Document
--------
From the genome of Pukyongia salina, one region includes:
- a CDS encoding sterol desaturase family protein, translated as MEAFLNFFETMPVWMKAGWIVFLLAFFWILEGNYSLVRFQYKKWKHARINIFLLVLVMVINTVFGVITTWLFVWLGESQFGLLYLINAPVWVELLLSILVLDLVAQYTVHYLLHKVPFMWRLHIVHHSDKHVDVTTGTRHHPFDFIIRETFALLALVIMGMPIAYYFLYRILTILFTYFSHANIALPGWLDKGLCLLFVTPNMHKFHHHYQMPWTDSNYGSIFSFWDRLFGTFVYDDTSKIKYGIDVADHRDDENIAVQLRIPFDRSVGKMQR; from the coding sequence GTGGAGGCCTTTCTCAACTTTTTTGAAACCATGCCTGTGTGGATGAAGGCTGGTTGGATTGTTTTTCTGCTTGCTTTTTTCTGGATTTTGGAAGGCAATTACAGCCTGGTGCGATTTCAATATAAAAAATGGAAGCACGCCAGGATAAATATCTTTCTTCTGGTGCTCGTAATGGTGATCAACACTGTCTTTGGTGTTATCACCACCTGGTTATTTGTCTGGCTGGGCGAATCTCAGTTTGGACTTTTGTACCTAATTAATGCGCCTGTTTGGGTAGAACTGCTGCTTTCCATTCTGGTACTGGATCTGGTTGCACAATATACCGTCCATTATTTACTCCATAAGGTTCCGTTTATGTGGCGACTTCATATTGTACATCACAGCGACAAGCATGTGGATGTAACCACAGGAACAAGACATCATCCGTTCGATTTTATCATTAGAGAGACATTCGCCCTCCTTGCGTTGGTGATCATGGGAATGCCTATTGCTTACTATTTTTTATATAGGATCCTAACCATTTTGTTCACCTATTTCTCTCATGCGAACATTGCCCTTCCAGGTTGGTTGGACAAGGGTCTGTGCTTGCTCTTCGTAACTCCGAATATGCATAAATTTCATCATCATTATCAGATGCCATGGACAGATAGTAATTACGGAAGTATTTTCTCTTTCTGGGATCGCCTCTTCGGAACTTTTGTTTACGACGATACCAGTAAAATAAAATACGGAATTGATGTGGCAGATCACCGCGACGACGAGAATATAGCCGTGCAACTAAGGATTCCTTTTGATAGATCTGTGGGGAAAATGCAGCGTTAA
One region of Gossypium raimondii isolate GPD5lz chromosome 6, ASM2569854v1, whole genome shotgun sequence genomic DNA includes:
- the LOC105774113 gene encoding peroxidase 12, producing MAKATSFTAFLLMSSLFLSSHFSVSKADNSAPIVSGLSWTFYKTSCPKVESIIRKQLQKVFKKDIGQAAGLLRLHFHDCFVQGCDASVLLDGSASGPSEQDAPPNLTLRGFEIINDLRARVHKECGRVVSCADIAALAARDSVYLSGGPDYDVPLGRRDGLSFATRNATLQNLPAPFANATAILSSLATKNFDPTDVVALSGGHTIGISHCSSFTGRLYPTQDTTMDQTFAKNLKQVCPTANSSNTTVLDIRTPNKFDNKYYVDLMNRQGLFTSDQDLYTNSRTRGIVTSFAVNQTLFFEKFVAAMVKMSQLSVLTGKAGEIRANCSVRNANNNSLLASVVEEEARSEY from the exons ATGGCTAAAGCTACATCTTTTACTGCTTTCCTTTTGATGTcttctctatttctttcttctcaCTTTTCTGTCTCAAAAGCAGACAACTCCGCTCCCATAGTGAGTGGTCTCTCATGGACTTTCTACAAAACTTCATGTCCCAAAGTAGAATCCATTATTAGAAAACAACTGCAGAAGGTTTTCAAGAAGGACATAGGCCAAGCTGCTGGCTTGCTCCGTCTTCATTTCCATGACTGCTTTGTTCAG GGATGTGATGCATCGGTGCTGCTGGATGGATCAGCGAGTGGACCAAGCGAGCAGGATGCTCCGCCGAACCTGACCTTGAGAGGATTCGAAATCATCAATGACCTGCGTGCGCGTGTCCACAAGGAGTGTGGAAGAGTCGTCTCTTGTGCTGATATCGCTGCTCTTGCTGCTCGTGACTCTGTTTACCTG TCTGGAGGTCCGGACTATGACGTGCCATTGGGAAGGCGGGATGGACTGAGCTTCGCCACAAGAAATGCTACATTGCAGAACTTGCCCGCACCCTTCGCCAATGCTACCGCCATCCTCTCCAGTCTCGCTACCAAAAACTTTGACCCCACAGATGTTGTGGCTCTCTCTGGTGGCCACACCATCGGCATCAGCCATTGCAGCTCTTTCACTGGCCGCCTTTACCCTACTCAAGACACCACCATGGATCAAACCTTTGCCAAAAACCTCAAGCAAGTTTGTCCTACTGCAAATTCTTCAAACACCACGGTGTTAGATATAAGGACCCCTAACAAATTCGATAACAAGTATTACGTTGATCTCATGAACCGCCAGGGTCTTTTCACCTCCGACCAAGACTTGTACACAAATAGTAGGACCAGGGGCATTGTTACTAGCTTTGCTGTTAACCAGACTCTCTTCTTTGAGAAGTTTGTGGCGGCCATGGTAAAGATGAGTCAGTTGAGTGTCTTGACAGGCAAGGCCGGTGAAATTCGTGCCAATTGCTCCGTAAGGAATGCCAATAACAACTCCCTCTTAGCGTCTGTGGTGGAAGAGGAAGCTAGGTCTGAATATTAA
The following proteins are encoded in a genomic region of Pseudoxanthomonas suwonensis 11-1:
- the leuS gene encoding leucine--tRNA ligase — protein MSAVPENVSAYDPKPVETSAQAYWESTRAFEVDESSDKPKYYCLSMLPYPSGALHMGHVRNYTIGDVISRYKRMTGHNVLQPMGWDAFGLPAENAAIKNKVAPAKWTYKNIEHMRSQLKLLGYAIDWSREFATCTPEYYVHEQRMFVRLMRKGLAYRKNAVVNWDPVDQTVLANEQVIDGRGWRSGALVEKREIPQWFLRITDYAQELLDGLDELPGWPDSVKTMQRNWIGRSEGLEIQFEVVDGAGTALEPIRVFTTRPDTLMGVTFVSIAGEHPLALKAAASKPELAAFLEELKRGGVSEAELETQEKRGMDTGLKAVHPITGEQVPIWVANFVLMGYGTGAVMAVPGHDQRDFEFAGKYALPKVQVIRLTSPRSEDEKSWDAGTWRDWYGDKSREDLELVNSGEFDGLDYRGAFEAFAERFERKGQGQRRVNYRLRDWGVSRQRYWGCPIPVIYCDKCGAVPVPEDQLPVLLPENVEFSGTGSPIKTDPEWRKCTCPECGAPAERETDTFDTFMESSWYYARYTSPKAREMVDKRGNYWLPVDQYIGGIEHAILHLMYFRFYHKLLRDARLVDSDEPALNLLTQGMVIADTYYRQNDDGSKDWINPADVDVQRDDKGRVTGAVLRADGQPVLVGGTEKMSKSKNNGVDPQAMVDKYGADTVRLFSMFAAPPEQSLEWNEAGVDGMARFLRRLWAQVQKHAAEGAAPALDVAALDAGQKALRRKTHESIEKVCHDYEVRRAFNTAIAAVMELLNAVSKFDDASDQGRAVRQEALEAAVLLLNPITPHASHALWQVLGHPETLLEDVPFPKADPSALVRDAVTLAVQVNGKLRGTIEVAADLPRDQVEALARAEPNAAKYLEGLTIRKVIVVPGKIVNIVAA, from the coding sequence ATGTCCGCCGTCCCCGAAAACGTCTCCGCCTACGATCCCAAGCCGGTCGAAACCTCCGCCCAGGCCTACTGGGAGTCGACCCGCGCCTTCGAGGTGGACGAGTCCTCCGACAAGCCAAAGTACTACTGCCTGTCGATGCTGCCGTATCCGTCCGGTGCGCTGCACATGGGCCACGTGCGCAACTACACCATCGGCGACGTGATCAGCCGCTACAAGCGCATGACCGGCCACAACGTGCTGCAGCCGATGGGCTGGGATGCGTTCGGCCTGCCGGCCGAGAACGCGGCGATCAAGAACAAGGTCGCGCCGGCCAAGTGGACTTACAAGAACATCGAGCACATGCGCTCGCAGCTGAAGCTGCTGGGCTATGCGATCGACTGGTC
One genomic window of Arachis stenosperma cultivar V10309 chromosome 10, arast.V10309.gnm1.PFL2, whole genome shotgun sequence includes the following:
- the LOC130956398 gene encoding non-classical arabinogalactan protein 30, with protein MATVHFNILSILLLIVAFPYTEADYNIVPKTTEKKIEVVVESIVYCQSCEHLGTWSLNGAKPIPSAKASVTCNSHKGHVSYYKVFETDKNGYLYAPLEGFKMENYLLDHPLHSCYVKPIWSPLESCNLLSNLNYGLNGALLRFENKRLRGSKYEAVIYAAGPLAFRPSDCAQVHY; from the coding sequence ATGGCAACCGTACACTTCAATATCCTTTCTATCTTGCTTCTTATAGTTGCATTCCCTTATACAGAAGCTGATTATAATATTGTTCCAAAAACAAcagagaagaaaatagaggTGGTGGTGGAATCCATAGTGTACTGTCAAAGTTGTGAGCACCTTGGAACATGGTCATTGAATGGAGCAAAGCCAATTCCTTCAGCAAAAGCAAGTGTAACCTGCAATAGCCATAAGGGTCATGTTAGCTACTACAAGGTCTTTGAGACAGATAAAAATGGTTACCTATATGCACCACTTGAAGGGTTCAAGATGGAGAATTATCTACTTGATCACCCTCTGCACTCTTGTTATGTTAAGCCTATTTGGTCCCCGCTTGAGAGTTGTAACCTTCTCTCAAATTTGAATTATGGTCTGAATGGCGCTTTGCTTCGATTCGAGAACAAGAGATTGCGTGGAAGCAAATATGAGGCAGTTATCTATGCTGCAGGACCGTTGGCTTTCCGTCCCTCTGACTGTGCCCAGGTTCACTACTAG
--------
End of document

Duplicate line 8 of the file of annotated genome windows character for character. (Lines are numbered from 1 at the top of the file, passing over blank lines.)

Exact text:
- the LOC130956398 gene encoding non-classical arabinogalactan protein 30, with protein MATVHFNILSILLLIVAFPYTEADYNIVPKTTEKKIEVVVESIVYCQSCEHLGTWSLNGAKPIPSAKASVTCNSHKGHVSYYKVFETDKNGYLYAPLEGFKMENYLLDHPLHSCYVKPIWSPLESCNLLSNLNYGLNGALLRFENKRLRGSKYEAVIYAAGPLAFRPSDCAQVHY; from the coding sequence ATGGCAACCGTACACTTCAATATCCTTTCTATCTTGCTTCTTATAGTTGCATTCCCTTATACAGAAGCTGATTATAATATTGTTCCAAAAACAAcagagaagaaaatagaggTGGTGGTGGAATCCATAGTGTACTGTCAAAGTTGTGAGCACCTTGGAACATGGTCATTGAATGGAGCAAAGCCAATTCCTTCAGCAAAAGCAAGTGTAACCTGCAATAGCCATAAGGGTCATGTTAGCTACTACAAGGTCTTTGAGACAGATAAAAATGGTTACCTATATGCACCACTTGAAGGGTTCAAGATGGAGAATTATCTACTTGATCACCCTCTGCACTCTTGTTATGTTAAGCCTATTTGGTCCCCGCTTGAGAGTTGTAACCTTCTCTCAAATTTGAATTATGGTCTGAATGGCGCTTTGCTTCGATTCGAGAACAAGAGATTGCGTGGAAGCAAATATGAGGCAGTTATCTATGCTGCAGGACCGTTGGCTTTCCGTCCCTCTGACTGTGCCCAGGTTCACTACTAG